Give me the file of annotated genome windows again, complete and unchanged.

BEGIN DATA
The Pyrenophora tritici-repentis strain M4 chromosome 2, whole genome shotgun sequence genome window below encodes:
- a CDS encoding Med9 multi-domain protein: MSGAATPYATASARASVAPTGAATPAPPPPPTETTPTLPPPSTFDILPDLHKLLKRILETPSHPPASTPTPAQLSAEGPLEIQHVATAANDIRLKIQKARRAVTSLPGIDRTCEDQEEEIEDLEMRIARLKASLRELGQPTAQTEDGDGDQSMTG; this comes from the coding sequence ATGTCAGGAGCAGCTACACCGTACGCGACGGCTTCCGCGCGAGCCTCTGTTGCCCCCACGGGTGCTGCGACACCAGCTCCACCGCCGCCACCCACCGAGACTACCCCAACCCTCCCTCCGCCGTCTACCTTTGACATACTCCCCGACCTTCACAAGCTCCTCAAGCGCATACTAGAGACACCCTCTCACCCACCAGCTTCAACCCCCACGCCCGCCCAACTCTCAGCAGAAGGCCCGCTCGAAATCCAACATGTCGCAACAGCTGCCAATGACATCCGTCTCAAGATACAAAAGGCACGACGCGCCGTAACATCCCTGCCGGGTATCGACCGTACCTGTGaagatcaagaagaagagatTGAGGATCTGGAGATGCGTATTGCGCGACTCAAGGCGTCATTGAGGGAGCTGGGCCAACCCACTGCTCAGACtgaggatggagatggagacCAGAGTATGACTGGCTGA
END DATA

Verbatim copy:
The Pyrenophora tritici-repentis strain M4 chromosome 2, whole genome shotgun sequence genome window below encodes:
- a CDS encoding Med9 multi-domain protein: MSGAATPYATASARASVAPTGAATPAPPPPPTETTPTLPPPSTFDILPDLHKLLKRILETPSHPPASTPTPAQLSAEGPLEIQHVATAANDIRLKIQKARRAVTSLPGIDRTCEDQEEEIEDLEMRIARLKASLRELGQPTAQTEDGDGDQSMTG; this comes from the coding sequence ATGTCAGGAGCAGCTACACCGTACGCGACGGCTTCCGCGCGAGCCTCTGTTGCCCCCACGGGTGCTGCGACACCAGCTCCACCGCCGCCACCCACCGAGACTACCCCAACCCTCCCTCCGCCGTCTACCTTTGACATACTCCCCGACCTTCACAAGCTCCTCAAGCGCATACTAGAGACACCCTCTCACCCACCAGCTTCAACCCCCACGCCCGCCCAACTCTCAGCAGAAGGCCCGCTCGAAATCCAACATGTCGCAACAGCTGCCAATGACATCCGTCTCAAGATACAAAAGGCACGACGCGCCGTAACATCCCTGCCGGGTATCGACCGTACCTGTGaagatcaagaagaagagatTGAGGATCTGGAGATGCGTATTGCGCGACTCAAGGCGTCATTGAGGGAGCTGGGCCAACCCACTGCTCAGACtgaggatggagatggagacCAGAGTATGACTGGCTGA